While coal's fortunes have been waning, the future of natural gas appears to have no limit. Natural gas will continue to impact coal demand, but how long can gas remain cheap?
New drilling techniques have opened up vast domestic oil and natural gas reserves that simply weren't economical before. And, in the near term, there have been notable dislocations because the now plentiful supply overwhelmed domestic infrastructure and demand.
For example, oil flowing into the Cushing, Oklahoma refining region because of new drilling methods started overwhelming the storage and transportation systems there as far back as the turn of the decade. This resulted in a historically wide spread between West Texas Intermediate (WTI) and Brent crude. For many decades, WTI had traded at a slight premium.
Operators in the region, however, have been adjusting to the new oil inflows. One of the most notable shifts was the reversal of the Seaway pipeline by owners Enterprise Products Partners and Canada's Enbridge . Since pipelines make money from moving oil, usually regardless of that oil's price, helping to ease the supply glut was an opportunistic play only possible because of the new drilling methods.
In early 2012, the project was completed and WTI oil started heading from Cushing to the Gulf Coast. The duo has since begun work on expanding the project, hoping to increase throughput from its original 150,000 barrels per day, or bpd, to as much as 850,000 bpd. And the pipeline ties into storage facilities operated by Enterprise, providing an extra boost to that partnership's business. Although this is just one pipeline within the very large and diverse portfolios of this pair, it should provide years of solid cash flows thanks largely to new drilling methods.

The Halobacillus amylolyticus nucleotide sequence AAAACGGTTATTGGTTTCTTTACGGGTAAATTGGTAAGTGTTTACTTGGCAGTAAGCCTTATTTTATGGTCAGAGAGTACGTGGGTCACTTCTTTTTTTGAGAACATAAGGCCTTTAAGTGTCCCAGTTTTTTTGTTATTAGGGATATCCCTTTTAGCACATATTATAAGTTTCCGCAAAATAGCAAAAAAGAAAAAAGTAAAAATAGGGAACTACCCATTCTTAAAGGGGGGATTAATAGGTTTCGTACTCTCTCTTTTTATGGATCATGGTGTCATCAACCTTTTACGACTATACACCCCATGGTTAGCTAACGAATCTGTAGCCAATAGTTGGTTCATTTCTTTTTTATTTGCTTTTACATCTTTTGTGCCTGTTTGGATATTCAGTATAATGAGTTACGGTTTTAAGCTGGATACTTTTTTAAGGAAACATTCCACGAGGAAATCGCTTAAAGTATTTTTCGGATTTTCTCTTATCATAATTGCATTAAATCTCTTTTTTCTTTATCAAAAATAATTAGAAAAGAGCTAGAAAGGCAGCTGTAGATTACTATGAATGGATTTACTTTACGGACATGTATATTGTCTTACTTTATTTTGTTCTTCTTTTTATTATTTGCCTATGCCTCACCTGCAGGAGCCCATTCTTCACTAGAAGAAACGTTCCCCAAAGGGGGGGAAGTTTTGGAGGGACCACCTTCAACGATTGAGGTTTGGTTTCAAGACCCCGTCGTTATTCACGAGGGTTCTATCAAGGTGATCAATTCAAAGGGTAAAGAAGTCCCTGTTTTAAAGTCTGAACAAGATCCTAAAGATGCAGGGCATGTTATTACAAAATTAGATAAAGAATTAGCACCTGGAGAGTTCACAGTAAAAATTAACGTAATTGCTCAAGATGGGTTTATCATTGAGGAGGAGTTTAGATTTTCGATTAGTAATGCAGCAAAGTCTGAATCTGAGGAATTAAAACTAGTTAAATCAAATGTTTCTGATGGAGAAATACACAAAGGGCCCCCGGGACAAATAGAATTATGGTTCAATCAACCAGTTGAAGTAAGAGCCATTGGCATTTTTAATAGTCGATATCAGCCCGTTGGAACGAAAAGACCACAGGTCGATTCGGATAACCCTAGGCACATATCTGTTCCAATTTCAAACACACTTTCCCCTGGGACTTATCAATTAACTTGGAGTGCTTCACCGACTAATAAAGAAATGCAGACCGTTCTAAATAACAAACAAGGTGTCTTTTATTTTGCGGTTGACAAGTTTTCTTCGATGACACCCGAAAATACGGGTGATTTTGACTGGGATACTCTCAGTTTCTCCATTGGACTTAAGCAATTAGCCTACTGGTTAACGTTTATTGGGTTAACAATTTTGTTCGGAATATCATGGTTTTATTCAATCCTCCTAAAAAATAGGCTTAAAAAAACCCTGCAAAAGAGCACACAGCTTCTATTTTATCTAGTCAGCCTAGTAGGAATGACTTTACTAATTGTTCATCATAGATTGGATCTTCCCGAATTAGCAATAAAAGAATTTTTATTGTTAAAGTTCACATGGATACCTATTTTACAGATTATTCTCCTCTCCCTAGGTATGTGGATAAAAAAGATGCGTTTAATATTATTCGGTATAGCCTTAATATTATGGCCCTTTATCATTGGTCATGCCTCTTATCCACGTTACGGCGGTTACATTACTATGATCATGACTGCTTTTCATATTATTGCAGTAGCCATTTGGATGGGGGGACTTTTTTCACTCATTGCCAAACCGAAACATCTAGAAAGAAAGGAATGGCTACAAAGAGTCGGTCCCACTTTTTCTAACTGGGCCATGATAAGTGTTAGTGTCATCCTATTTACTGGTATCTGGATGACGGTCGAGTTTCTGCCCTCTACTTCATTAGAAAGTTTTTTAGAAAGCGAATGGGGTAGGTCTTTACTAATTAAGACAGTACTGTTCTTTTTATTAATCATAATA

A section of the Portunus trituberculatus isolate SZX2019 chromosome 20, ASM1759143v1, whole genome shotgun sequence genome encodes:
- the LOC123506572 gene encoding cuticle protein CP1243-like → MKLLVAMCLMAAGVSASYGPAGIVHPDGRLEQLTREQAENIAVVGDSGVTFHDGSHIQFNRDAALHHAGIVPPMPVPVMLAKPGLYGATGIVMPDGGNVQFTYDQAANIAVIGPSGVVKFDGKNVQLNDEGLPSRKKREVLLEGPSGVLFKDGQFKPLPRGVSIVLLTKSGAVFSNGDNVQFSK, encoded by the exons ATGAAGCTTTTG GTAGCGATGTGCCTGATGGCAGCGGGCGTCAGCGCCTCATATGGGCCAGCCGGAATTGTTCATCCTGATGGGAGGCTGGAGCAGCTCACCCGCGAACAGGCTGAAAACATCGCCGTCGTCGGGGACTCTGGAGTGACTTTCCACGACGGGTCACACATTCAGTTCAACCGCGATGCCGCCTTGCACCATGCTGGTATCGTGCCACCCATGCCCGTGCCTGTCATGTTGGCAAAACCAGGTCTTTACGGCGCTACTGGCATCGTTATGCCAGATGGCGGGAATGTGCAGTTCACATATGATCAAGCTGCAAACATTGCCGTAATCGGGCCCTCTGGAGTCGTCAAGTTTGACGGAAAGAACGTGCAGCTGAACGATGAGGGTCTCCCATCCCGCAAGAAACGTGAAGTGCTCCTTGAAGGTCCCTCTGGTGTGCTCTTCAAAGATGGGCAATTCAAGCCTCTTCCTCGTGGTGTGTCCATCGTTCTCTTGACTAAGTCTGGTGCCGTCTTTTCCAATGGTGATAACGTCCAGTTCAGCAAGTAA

The interesting thing, however, is that oil is a global market. As new infrastructure like the Seaway pipeline has come on line, the spread between WTI and Brent has quickly narrowed. The differential started the year at about $18 a barrel, but by July had closed to just $3 a barrel. The price of WTI, though, rose to meet Brent, not the other way around. So WTI got more expensive.
Less global, for now
That's an important fact to keep in mind. While oil is a global commodity, the domestic natural gas industry, for the most part, is not. For example, BP highlighted in its annual energy review that up until about 2008, U.S. natural gas prices were in line with those from around the world.
At the end of 2012, however, U.S. gas was trading at massive discounts to foreign gas because the supply glut brought about by new drilling methods overwhelmed demand in the largely insulated market. Prices in the United Kingdom were closest at over three times U.S. prices.
Although companies like ExxonMobil and Shell made ill timed acquisitions of U.S. natural gas assets, they could wind up being big winners in the end if domestic natural gas prices follow the trend that WTI oil set. For now, however, the price of domestic natural gas remains relatively low, though up notably from its 2012 lows.